With the help of the World Bank, the Ford Foundation, the Freudenberg Foundation and others, the first Pakiv project developed a training program for 20 young Roma from Slovakia, Romania, Bulgaria and Hungary. The training courses lasted two years. In the first year, the young Roma primarily studied business administration and English, Leadership and Management in Hungary, Denmark and Great Britain. They learned how to write an application, draw up a business plan as well as set up and manage a non-profit association. They learned to distinguish between business and civil-society organizations, the “third sector”. The year finished with internships in non-profit organizations and the invitation to submit a practical project proposal for the second year. Every participant was allowed to apply for up to US$15,000.00 for an income-generating project in his hometown or home region. They would receive a small fee for their work as facilitators for the organizations and projects. In addition, travel expenses were covered so that the participants could meet and discuss their experiences as well as support one another. The central project office was set up in Sofia. The Foundation Autonómia provided another office in Budapest.
Thirteen projects were called into life, for example: a cooperative for buffalo-cow breeding, a course for ten hairdressers, a small-credit program, an employment agency for tailors, a job orientation and counseling program for young people, a cooperative for pig breeding, a program to train school assistants, and many more. There were and still are many problems: for example, many Roma wanted to see the outcome of these new programs immediately and didn’t want to wait until a piglet was born or they had learned how to cut hair properly. Nonetheless, all in all, the project ideas met with considerable approval and they are still alive and running one year after the funding was stopped.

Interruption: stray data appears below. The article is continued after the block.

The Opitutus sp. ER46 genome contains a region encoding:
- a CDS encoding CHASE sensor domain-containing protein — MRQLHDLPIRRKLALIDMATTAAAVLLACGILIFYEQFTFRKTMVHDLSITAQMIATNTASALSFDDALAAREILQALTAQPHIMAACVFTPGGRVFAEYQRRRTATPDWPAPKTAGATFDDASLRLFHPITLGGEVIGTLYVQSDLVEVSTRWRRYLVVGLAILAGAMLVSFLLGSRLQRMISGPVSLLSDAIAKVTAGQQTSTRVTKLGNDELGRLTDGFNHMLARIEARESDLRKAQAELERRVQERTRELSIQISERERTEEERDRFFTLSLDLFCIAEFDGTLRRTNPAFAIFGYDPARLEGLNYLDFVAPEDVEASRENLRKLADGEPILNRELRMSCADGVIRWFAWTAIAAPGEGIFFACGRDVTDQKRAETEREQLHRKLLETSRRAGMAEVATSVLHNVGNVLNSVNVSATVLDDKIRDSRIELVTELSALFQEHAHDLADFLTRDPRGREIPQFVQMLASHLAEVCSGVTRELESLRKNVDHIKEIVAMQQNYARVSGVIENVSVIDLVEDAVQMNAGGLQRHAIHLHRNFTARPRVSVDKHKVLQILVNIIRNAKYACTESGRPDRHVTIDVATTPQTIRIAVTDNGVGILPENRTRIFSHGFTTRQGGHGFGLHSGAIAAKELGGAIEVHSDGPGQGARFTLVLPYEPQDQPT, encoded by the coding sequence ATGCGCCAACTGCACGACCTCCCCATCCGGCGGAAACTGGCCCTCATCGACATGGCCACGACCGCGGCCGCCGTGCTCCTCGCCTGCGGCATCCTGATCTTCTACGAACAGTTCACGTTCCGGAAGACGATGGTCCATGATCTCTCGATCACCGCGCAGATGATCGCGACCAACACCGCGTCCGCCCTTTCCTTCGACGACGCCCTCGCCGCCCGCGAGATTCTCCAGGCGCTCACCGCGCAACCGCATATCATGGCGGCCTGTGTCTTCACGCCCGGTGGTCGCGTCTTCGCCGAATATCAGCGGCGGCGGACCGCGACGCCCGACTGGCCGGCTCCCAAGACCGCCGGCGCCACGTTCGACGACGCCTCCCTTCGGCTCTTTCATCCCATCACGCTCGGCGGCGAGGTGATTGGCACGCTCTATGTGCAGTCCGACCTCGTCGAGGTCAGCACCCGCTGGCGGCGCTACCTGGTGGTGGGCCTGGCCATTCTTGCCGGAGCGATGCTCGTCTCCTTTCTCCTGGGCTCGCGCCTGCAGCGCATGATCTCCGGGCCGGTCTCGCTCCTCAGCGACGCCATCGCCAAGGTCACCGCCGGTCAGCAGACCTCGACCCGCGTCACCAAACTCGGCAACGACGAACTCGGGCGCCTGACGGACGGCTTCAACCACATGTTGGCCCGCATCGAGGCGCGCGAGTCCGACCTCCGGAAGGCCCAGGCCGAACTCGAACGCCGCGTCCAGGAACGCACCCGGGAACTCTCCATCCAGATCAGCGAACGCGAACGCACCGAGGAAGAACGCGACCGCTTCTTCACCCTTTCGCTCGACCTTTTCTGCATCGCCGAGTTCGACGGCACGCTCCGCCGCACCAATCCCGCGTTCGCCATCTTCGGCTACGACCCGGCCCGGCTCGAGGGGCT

A prerequisite for receiving further funding from the World Bank was that Pakiv become a foundation and also receive funds from private persons in Europe. Thus, the Pakiv European Roma Fund was founded as a dependent foundation organized by the association of the same name in Weinheim and Sofia. The donors were seven Roma and non-Roma who donated private funds. In the meantime, the World Bank has commissioned a study about the poverty of the Roma people and organized a conference with the prime ministers of the countries concerned in Budapest. The result confirms the direction in which our projects have been heading: promotion of education, acquisition of job skills, encouraging self-initiative, training and encouraging committed, young Roma: capacity building and leadership training.